The United States Supreme Court this week ruled against Brand X, a small California company that sells Internet access. This ruling is good for consumers and marks the beginning of what could be much-needed reform in broadband policy.
In a 6-3 decision written by Justice Clarence Thomas, the high court overturned a decision that would have forced cable companies to share their networks with competitors, including Internet access providers. This type of “forced access” is mandated for telecom companies under the 1996 Telecom Act, but the Federal Communications Commission (FCC) decided that these arcane rules don’t apply to cable.
Information vs. Telecommunication
The FCC’s reasoning said that since cable companies are classified as an “information service” and not a “telecommunications service,” that means they are not subject to the ’96 Act’s forced access rules. Brand X and other broadband re-sellers didn’t like that idea, so they filed in federal court.
There are many reasons that the Brand X loss is a positive development, but perhaps the most obvious is that it keeps market negotiations alive.
If the Supreme Court had ruled that cable companies must open their lines, that would have given firms like Brand X and Earthlink a government-mandated advantage in what would otherwise be a market-based negotiation. And when government starts picking winners and losers in the marketplace, consumers suffer. Brand X can still re-sell high speed broadband access on cable lines, but in order to do so, it will have to play by market rules, just like other businesses.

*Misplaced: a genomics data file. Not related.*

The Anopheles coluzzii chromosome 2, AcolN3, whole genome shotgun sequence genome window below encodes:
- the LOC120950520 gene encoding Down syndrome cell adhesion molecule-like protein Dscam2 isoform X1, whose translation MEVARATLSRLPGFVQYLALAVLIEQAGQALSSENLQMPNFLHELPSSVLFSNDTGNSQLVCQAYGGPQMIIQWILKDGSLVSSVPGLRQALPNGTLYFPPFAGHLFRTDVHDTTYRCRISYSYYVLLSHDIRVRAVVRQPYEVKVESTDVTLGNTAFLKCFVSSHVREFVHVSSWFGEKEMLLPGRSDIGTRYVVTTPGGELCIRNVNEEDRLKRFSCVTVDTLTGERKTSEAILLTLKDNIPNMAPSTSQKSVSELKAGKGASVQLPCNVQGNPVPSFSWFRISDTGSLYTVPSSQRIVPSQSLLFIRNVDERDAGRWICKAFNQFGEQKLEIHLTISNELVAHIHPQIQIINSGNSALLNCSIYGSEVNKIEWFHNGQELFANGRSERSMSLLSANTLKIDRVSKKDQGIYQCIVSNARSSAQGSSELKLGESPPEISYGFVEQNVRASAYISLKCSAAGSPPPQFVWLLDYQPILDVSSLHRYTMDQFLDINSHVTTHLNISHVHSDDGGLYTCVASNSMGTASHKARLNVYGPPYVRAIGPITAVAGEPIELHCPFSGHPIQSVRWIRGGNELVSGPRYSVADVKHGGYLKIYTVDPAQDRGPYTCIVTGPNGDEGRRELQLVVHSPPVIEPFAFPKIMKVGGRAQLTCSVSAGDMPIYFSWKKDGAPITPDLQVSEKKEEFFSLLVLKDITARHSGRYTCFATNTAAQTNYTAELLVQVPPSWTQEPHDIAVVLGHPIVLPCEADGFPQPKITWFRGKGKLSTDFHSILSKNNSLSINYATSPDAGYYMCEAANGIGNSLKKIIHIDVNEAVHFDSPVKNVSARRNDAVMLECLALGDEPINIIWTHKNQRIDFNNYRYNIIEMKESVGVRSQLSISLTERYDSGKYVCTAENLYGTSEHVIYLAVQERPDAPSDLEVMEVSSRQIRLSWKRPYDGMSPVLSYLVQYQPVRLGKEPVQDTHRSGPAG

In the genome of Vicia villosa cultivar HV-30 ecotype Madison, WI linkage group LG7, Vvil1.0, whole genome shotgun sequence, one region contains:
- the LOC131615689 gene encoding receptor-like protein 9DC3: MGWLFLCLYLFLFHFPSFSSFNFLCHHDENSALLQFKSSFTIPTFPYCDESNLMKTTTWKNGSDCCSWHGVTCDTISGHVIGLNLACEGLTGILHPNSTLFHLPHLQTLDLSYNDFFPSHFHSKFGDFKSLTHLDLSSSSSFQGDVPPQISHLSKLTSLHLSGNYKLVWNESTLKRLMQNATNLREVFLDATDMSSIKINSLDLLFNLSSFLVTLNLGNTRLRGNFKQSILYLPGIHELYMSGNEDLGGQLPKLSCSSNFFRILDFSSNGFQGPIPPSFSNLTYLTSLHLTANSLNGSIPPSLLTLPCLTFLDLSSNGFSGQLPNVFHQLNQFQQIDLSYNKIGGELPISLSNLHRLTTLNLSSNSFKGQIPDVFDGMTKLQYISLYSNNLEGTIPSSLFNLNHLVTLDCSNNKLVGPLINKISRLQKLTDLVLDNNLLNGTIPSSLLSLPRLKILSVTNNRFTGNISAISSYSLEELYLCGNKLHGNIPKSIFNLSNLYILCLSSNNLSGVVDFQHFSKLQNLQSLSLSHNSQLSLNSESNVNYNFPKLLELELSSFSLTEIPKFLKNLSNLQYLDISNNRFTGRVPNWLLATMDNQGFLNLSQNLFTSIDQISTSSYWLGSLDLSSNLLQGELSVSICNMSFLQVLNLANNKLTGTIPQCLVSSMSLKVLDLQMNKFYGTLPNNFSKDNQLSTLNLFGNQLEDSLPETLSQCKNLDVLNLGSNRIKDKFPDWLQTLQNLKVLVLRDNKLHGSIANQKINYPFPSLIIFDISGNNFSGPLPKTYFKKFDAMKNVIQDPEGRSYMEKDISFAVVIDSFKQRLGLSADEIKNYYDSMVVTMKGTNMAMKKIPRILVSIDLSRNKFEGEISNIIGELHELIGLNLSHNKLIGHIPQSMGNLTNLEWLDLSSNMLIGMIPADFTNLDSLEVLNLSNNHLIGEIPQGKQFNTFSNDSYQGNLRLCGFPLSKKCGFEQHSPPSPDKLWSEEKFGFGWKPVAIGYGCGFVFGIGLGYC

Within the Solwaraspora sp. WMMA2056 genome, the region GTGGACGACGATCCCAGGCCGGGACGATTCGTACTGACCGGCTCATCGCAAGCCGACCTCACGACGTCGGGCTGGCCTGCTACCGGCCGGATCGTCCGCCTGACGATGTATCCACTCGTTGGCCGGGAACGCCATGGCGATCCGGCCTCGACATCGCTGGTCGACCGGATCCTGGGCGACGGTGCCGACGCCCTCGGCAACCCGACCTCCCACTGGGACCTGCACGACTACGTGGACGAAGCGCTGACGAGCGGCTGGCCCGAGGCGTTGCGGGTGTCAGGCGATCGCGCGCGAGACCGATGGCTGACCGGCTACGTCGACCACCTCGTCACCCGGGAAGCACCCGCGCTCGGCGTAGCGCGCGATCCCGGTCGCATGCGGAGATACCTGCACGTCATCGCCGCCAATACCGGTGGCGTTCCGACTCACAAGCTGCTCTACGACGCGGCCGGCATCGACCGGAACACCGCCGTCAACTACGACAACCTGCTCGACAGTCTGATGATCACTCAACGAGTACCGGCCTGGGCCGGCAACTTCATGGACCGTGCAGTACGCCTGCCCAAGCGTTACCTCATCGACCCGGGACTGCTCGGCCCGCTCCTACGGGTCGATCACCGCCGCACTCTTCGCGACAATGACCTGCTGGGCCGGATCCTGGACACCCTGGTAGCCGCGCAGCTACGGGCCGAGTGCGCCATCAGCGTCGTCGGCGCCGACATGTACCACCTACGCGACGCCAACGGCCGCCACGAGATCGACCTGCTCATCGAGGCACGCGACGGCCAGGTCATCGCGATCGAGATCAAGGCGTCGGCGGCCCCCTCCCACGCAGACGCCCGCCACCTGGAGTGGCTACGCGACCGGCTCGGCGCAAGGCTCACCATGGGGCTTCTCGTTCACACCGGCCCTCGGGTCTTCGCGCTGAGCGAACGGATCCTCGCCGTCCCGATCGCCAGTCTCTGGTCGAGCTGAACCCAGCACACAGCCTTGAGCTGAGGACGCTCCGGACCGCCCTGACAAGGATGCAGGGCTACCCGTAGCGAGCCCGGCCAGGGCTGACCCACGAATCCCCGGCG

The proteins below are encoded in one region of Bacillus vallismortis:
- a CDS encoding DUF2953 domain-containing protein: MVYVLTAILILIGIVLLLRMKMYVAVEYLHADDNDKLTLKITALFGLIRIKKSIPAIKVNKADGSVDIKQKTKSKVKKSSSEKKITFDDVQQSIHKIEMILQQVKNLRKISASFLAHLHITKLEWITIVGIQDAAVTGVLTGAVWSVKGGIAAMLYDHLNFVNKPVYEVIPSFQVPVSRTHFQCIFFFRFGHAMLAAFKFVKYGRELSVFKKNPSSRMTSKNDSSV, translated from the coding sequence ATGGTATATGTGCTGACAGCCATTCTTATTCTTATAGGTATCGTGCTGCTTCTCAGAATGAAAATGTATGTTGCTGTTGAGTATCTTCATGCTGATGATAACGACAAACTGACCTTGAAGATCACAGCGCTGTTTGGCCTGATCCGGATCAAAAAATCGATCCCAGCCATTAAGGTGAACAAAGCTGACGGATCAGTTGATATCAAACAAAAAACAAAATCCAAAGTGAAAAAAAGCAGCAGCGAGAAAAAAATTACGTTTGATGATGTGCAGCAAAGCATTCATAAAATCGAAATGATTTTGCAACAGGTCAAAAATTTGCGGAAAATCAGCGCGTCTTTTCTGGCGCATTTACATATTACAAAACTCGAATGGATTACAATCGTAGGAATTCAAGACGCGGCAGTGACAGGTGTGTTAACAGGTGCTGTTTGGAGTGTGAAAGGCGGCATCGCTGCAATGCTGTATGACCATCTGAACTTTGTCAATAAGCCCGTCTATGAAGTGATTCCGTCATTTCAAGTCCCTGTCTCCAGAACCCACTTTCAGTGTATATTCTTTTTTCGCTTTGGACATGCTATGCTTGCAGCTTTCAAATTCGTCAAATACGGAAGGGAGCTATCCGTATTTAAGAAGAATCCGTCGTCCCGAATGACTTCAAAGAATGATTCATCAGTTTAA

There’s also the investment issue. If companies think that their competitors will get to use their infrastructure at prices that don’t reflect market realities, they tend to stop investing, especially in an area as costly and high-risk as broadband. That’s what happened in the telecom space and the reason why cable still outpaces DSL by a significant margin.
Fair and Balanced Market
Brand X and some self-designated consumer advocates attempted to spin the Court’s ruling as anti-competitive, but nothing could be further from the truth. Brand X is a re-seller of cable service, not an owner of the lines. Therefore, it does not really introduce more competition into the market; it just looks like it if the retail vs. ownership structure is unclear — and to most people, it is. But now that the Supreme Court has ruled in favor of the FCC’s deregulatory direction, perhaps things will turn around in the entire broadband space.
In 2002, the FCC began a proceeding that could reclassify DSL as an information service, and the new FCC Chairman, Kevin Martin, appears disposed to see such a change occur. Indeed, after the Brand X ruling, Martin issued a statement saying that the decision provides “a framework for broadband that can be applied to all providers.”
The current regulatory landscape is a mess when viewed from the standpoint of a “level playing field,” so Martin’s comments are encouraging to those who want to see true competition that leads to consumer benefit. And the future already holds much promise.